In the early 1950s, Woodward, along with the British chemist Geoffrey Wilkinson, then at Harvard, postulated a novel structure for ferrocene, a compound consisting of a combination of an organic molecule with iron. This marked the beginning of the field of transition metal organometallic chemistry which grew into an industrially very significant field. Wilkinson won the Nobel Prize for this work in 1973, along with Ernst Otto Fischer. Some historians think that Woodward should have shared this prize along with Wilkinson. Remarkably, Woodward himself thought so and voiced his thoughts in a letter sent to the Nobel Committee. Woodward won the Nobel Prize in 1965 for his synthesis of complex organic molecules. He had been nominated a total of 111 times from 1946 to 1965. In his Nobel lecture, he described the total synthesis of the antibiotic cephalosporin and claimed that he had pushed the synthesis schedule so that it would be completed around the time of the Nobel ceremony.
In 1963, Woodward became the Donner Professor of Science and at the same time, he assumed the dual responsibility of directing the Woodward Research Institute at Basel. Also in the 1960s, he worked as Consultant for Polaroid’s development of color photographic processes. His second major work, which concerned the synthesis of Vitamin B-12, also began in the early 1960s. In this work, he collaborated with Albert Eschenmoser of Zurich. A team of almost 100 students and postdoctoral fellows worked for years on this project before it was synthesized in 1973.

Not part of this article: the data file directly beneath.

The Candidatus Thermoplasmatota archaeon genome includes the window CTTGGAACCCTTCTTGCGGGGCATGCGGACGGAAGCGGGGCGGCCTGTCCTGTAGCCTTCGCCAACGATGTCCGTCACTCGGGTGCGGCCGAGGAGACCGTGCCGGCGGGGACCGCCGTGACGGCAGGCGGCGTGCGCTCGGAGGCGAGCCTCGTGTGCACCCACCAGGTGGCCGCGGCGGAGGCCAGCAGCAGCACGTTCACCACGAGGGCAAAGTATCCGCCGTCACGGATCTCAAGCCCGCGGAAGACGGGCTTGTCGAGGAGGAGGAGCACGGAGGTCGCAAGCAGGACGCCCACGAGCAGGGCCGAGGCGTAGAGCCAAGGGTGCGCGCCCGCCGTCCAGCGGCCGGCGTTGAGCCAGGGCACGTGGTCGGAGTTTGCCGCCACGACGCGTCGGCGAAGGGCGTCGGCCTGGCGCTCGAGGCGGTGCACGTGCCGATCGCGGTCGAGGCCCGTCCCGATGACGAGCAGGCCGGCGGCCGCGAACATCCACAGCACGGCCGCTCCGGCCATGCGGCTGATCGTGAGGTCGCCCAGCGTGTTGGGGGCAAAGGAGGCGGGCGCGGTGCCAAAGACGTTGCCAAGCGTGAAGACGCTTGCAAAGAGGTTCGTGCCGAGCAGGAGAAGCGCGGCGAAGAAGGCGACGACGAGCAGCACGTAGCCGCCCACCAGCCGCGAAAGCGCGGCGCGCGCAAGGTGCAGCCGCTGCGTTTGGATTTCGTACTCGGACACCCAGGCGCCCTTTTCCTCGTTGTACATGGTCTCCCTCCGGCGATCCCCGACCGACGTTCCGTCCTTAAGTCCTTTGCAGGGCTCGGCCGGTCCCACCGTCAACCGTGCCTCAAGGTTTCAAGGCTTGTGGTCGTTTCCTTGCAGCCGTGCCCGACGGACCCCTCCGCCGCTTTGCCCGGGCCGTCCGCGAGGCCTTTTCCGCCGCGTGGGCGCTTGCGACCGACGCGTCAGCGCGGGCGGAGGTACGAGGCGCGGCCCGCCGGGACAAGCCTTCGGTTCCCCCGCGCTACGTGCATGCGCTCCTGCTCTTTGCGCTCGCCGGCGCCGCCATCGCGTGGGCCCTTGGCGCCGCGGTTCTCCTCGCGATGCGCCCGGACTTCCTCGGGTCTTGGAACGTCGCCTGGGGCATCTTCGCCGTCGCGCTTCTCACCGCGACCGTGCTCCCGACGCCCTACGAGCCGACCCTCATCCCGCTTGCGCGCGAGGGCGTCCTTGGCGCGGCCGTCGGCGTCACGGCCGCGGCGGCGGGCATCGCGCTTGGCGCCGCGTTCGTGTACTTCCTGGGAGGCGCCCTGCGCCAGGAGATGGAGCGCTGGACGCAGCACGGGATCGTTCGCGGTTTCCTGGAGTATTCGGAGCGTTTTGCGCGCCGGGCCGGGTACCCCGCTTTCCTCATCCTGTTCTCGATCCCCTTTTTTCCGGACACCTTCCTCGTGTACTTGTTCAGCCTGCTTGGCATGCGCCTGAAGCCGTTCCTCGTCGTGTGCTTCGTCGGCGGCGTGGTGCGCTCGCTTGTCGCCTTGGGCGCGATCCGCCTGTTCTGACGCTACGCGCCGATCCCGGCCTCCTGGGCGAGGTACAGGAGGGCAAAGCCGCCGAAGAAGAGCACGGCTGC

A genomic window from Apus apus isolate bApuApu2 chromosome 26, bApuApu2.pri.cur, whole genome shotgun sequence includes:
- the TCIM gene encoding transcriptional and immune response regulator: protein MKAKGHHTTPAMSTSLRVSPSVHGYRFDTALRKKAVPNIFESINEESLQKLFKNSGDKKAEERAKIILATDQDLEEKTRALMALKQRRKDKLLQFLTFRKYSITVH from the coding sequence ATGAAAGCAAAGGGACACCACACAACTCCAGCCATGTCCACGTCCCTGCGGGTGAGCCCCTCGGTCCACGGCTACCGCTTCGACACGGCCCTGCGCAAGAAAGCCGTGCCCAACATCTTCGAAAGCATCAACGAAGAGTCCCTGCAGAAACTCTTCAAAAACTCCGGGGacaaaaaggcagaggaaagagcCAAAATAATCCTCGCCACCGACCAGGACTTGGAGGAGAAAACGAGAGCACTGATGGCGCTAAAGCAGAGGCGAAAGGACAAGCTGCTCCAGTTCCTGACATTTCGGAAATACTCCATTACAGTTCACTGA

Woodward lived between the worlds of academe and industry. During his career, he held consultancies with Eli Lilly and Company, Merck & Co., Inc., Mallinckrodt Pharmaceuticals, Monsanto Company, Polaroid Corporation, and Pfizer. In 1963 Ciba (later Ciba-Geigy Ltd., now Novartis International AG), a Swiss pharmaceutical firm, set up the Woodward Research Institute in Basel. He then held dual appointments as director of the institute and as Donner Professor of Science at Harvard. Between Basel and Cambridge, more than 400 graduate and postdoctoral students trained in Woodward’s laboratories.
Also in 1973, based on observations made during the B12 synthesis, he and Roald Hoffmann devised rules for elucidating the stereochemistry of the products of organic reactions. It is now known as Woodward-Hoffmann rules. However, he did not stop there but continued to work until his end. The synthesis included almost a hundred steps and involved the characteristic rigorous planning and analyses that had always characterized Woodward’s work. This work, more than any other, convinced organic chemists that the synthesis of any complex substance was possible, given enough time and planning (see also palytoxin, synthesized by the research group of Yoshito Kishi, one of Woodward’s postdoctoral students). As of 2016, no other total synthesis of Vitamin B12 has been published.